Archives for posts with tag: Morston

We keep trying to get one more barefoot adventure in before ‘the long night’ of winter. Sat we went for a marsh romp before the torrents of rain that came later in the afternoon. It was glorious. 


We went to check on Snipe on her mooring out in the harbour.


After that we carried on down to Moorston and picked up the coast path home. Always a great way to tour the place and miss the crowds. 



We feel quite lucky to get to know the area from top to bottom this way. The only thing missing was our sad Labrador who had to stay home to keep his stitches clean. Oh well, there is always next time. 

Start of Summer

This is the time of year when ‘firsts’ and favourites come thick and fast and it is easy to forget to be mindful and take it all for granted. The Japanese natural calendar marks this past season as ‘the beginning of summer’. Britain’s calendar keeps this until the Solstice at the end of June but I am going with now! Maybe I am just impatient. Maybe it is the harbour walks barefoot and the year’s first swim that convince me that it’s close enough. 


In the courtyard the large frogs have been joined by a multitude of tiny frogs. I celebrate them for eating the slugs! The last of the tulips are fading and give way to the plethora of summer. I can see the first heads of allium waiting to take their place. 

Out in the larger gardens the lilacs are in flower followed closely by the never to be out done laburnums. The elderflower a are only just starting but we await them eagerly to start preserving. Even the horse chestnuts are in flower. Their stately blooms remind me of the queen’s hat perched on the grand dame’s head.  


In the wild the Night Jars curr on the heath and look out for the Montagu’s Harrier, they are a rare special sight these days. 

On the allotment things are coming on by leaps and bounds the last two weeks, especially the weeds! In the cutting garden things have diversified from tulips only to ranunculus, white verbascum, iris, cerinthe, and red scabious.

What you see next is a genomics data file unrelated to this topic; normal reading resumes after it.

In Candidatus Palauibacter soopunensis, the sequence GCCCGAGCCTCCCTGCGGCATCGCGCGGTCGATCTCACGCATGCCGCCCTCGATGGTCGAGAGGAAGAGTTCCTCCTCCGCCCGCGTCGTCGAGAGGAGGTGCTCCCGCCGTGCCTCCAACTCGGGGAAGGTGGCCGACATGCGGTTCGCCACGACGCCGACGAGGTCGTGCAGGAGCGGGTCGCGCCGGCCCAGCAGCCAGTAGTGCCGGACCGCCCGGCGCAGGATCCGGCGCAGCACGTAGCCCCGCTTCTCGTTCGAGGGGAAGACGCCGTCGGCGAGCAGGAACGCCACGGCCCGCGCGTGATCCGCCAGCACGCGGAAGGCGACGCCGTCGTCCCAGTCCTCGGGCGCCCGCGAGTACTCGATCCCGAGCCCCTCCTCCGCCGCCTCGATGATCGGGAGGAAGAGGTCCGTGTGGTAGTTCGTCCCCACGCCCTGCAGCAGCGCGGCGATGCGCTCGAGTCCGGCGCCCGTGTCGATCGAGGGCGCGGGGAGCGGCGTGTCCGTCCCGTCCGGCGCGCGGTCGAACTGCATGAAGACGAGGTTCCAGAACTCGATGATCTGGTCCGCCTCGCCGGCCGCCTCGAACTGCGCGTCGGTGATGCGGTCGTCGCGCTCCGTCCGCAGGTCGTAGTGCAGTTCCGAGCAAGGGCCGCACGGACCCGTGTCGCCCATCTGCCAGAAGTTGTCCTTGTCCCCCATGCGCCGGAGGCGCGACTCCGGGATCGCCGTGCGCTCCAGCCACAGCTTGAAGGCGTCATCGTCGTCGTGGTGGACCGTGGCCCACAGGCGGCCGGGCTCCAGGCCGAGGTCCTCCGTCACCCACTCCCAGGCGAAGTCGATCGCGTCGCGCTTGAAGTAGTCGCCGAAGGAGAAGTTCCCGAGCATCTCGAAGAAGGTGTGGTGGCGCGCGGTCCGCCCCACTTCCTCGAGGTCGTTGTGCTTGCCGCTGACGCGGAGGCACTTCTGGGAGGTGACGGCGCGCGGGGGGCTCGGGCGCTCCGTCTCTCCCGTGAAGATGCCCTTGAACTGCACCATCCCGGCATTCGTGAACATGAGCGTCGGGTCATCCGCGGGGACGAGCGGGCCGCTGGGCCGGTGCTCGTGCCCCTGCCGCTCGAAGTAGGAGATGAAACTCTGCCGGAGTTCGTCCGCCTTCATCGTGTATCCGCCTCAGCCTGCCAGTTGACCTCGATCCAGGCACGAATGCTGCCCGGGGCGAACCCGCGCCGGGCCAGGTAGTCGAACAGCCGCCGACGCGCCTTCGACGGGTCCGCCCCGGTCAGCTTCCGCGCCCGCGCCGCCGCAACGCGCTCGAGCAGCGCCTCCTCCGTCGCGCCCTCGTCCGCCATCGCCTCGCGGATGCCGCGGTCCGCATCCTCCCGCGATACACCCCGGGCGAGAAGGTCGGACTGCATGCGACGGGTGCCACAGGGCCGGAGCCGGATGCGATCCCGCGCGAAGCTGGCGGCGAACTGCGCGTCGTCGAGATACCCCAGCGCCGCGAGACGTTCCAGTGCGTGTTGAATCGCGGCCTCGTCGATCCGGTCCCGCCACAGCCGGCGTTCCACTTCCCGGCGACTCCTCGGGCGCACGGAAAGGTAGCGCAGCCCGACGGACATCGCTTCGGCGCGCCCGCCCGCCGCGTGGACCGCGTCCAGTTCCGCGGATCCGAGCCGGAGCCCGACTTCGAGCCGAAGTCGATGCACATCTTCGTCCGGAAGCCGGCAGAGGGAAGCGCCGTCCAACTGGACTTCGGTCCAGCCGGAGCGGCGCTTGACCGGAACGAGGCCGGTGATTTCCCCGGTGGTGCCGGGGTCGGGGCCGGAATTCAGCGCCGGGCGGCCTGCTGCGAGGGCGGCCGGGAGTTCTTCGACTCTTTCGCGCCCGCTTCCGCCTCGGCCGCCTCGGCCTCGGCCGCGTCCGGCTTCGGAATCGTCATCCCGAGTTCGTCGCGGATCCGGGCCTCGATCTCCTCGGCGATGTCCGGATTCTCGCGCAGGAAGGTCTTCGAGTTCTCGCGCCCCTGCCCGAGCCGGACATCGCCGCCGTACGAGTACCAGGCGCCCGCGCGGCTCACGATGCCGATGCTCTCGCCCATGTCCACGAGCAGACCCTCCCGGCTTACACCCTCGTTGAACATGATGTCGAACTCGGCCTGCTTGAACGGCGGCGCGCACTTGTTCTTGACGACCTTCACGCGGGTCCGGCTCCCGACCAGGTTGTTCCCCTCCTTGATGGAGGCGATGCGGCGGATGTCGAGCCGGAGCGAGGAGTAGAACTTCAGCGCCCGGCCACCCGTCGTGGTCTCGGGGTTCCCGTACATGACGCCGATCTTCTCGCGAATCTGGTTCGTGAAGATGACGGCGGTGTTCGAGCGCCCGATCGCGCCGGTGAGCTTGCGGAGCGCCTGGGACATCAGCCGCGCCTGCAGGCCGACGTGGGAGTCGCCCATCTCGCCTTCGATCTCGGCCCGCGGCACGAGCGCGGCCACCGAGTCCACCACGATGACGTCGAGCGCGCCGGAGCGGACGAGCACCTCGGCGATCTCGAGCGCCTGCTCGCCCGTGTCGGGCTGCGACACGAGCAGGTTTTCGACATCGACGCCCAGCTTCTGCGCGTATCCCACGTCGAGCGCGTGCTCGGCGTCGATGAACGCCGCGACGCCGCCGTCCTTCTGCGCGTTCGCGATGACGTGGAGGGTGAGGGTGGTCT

We also spent a long Saturday digging over and building a windbreak for the tomatoes. We think it looks whimsical using scavenged marsh drift wood to keep costs down. Very pleased to keep things super-local. And super-economical! 

Sharrington strawberries are out! And asparagus! The first true seasonal specialties! What a treat. Can’t wait for our own strawberries to ripen. Well, here’s to the start of the summer season!

One of the quintessential Blakeney activities is the harbour walk. When the tide goes out a veritable canine (and human) playground opens up. We went on a slight variation of our regular route this weekend. We enter the cut on the slipway in the car park and head out to the harbour, turning left and down towards Morston. This time we kept to the left and crossed banks of sand, mud and ,”Blakeney Blurghey” as our nephew Tom calls it. 

At Morston we waded the channel and continued down to check out the boats in the Pit. Normally when we walk down this far we are aiming for Blakeney Point and the seals. Today we followed the marsh and got down the the old mussel lays. 


We explored the Morston Meals, and entered the Freshes Creek by a subsidiary and headed over to the house boats. This section is lovely and secluded. The boats are tucked away with a patina from years of exposure to the North Wind. 


We took the Coast Path back East and were treated with a field of purple flowers backed by a field of flax. The air was filled with its honey-sweet scent. 

From here we got a new angle on Morston. 


We strolled down into Blakeney just before dinner and we were ready for a feast! 

   
    
    
    
     

  

… Another windy walk. This time to the Bluejacket Workshop Christmas fair in Morston. 

  
We try to go each year as it is a great place to source local craft and browse a selection of antiques.  Here are some of my favourites. 

   
    
   
The whole place was decked out for Christmas and the smell (and taste!) of the complementary mince pies and mulled wine really got us in the holiday spirit. 

   
   
I think it’s time to go get our tree.

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We were nearly at Morston, gliding through the creeks from Blakeney, when George spotted it: a luminescent white green arc where the bows of my kayak slid through the water. Suddenly it was all around us. Every paddle stroke and every droplet of water sparkled with glowing phosphoresence.

We could send sparkles shooting from our finger tips simply by flicking water with our hands. There is, no doubt, a scientific explanation for all this, but on a still, warm September night – when the harbour was a black mirror filled with reflected stars and our boats glowed with the water’s soft green fire – I am content to believe in a little magic.

The extraordinary phenomenon stayed with us the whole journey, through the creeks and out into the open harbour as we circled back to Blakeney. It must be seen to be believed, but perhaps it is best equated as a Northern Lights of the sea?